We sent our team across southern Australia to chat to growers about their thoughts on digital information, technology, computers, data, useability and sources of information. We asked about their interests in a range of digital products that could potentially be built, such as crop yield forecasting, crop rotation management, pest management, planting practices, soil water estimation, nutrient management and crop marketing. The objective was to simply identify what farmers liked about farming and what they would like from a digital product. We also talked about privacy, security and ethical issues surrounding the use and creation of data products about agriculture. The objective of the conversations were to identify the issues that farmers considered important, and discover how they would like information packaged for them. The survey was not exhaustive, but was considered instructive as it provided the team with an insight into what useful packages could be produced for farmers with today’s technology.
It was no surprise that farmers wanted information packaged in a highly accessible manner. They did not wish to spend time at a computer, had a preference for accessing relevant information while driving around the paddock. Farmers expressed an interest in all the topics discussed, but in the first instance, we decided to focus on producing outputs about plant available soil water, historical yield potential and the current yield forecast. These pieces of information were operationally tractable from a software engineering perspective.
In five short days we harnessed our cross disciplinary advantage to build an app to deliver information about crop yield and plant available water in real time to a farmer on a mobile device. A team of software engineers, user experience, legal, social, biophysical and crop modelling backgrounds convened and followed the Google Ventures methodology to discuss every page and aspect of the app. The user experience team then constructed this app and it was evaluated by four growers. As we engaged with growers we pivoted twice by redesigning and adapting the product in response to user feedback.
We created a number of static and dynamic layers of information relevant from paddock through to national scale that can be used to estimate the identity of what is growing in each paddock, crop yields (back through history and forward into the future), soil water dynamics and with the potential of much more (Figure 1).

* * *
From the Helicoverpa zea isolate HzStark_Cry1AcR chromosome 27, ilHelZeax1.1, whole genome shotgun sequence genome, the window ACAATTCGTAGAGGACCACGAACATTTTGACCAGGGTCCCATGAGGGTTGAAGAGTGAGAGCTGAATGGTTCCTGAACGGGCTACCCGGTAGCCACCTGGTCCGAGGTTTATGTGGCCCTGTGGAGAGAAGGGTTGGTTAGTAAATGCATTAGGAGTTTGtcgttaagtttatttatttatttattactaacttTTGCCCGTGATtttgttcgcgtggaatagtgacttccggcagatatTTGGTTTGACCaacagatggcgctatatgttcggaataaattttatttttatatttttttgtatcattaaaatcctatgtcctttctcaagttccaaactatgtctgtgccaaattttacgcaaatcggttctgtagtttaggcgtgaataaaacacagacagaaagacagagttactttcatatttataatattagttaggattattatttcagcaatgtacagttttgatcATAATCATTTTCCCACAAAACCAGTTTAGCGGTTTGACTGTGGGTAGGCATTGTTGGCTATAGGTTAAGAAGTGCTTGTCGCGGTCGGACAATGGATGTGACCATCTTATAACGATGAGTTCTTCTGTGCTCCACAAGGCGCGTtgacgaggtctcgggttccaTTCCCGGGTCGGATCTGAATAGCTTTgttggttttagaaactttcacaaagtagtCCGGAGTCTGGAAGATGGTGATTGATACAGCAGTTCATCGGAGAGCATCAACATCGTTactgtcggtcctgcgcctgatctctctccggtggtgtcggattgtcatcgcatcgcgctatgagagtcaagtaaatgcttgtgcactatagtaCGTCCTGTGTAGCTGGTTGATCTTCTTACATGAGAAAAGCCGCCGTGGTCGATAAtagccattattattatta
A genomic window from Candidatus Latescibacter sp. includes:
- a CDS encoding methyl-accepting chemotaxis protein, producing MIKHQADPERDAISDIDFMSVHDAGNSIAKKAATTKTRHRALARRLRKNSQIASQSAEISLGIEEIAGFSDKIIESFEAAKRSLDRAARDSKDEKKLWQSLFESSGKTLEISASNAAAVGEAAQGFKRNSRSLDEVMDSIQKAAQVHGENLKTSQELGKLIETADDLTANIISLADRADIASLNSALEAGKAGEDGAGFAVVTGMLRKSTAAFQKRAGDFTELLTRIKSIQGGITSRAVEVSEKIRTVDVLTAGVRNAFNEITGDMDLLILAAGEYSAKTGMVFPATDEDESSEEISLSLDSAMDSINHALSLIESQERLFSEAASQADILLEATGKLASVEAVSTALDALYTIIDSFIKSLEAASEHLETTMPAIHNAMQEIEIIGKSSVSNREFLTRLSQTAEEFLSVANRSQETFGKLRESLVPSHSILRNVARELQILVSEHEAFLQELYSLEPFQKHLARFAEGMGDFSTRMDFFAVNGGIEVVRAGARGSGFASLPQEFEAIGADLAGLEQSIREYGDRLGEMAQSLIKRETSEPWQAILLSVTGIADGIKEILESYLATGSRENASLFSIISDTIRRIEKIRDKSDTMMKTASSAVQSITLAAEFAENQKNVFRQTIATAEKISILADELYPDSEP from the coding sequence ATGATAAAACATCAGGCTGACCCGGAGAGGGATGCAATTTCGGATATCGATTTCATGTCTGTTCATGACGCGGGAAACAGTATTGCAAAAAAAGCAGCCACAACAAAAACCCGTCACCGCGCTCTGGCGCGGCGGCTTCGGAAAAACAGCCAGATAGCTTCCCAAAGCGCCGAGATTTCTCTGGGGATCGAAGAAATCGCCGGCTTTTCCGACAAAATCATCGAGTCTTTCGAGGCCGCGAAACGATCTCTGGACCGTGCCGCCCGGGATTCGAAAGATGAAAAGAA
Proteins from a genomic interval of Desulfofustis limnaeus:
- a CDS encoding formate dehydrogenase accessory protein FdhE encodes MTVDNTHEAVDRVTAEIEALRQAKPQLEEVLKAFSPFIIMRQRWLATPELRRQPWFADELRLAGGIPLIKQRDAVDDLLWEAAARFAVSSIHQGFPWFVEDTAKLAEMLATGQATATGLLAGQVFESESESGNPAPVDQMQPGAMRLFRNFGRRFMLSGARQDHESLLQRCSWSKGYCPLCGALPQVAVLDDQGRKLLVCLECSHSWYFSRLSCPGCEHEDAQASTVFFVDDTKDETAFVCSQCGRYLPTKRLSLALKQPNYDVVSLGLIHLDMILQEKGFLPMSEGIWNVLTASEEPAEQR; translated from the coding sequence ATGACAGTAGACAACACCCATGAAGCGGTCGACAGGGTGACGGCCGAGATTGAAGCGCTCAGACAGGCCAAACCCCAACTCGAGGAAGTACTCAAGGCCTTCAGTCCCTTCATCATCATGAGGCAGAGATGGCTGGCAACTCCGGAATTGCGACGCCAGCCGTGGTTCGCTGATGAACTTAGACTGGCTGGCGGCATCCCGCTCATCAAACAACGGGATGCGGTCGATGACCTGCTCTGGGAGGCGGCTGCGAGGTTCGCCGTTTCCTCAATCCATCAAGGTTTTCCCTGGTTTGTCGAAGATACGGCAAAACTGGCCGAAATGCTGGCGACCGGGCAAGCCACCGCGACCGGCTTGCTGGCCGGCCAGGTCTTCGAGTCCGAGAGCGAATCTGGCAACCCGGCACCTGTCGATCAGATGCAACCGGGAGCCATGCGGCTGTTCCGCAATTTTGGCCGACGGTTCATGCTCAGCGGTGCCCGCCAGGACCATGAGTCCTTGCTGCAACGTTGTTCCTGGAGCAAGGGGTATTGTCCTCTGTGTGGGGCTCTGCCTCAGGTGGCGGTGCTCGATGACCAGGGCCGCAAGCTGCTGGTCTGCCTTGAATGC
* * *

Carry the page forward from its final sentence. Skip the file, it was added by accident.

The first layer identifies the crop species growing in each paddock, using a combination of satellite images from Landsat, Sentinel 2 and SAR, depending on availability. The images used vary with location and time, as many paddocks are obscured when it is cloudy. Adaptive learning algorithms identify crop species.
A second layer creates an estimate of yield potential and plant available soil water for the current season. Such information can be used for tactical management of crop inputs, risk management and marketing decisions. This layer is calculated with the APSIM crop model. The most likely soil type, and climate are selected for each paddock in the grainbelt without the need for the user to have local knowledge of these inputs. This is achieved by using the Soil and Landscape Grid of Australia (90m resolution) (Grundy et al. 2015) and the SILO datadrill 5 km grid for climate information (https://www.longpaddock.qld.gov.au/silo/). Because the APSIM simulation of crop growth under current season conditions needs to estimate the daily dynamics of plant available soil water, the system can be used to provide an estimate of plant available water (PAW) in real time, without the need for local knowledge of the actual soil type in each paddock. Such estimates of plant available water often provide better estimates of soil water than a single poorly calibrated stand-alone soil water sensor (Freebairn et al. 2018).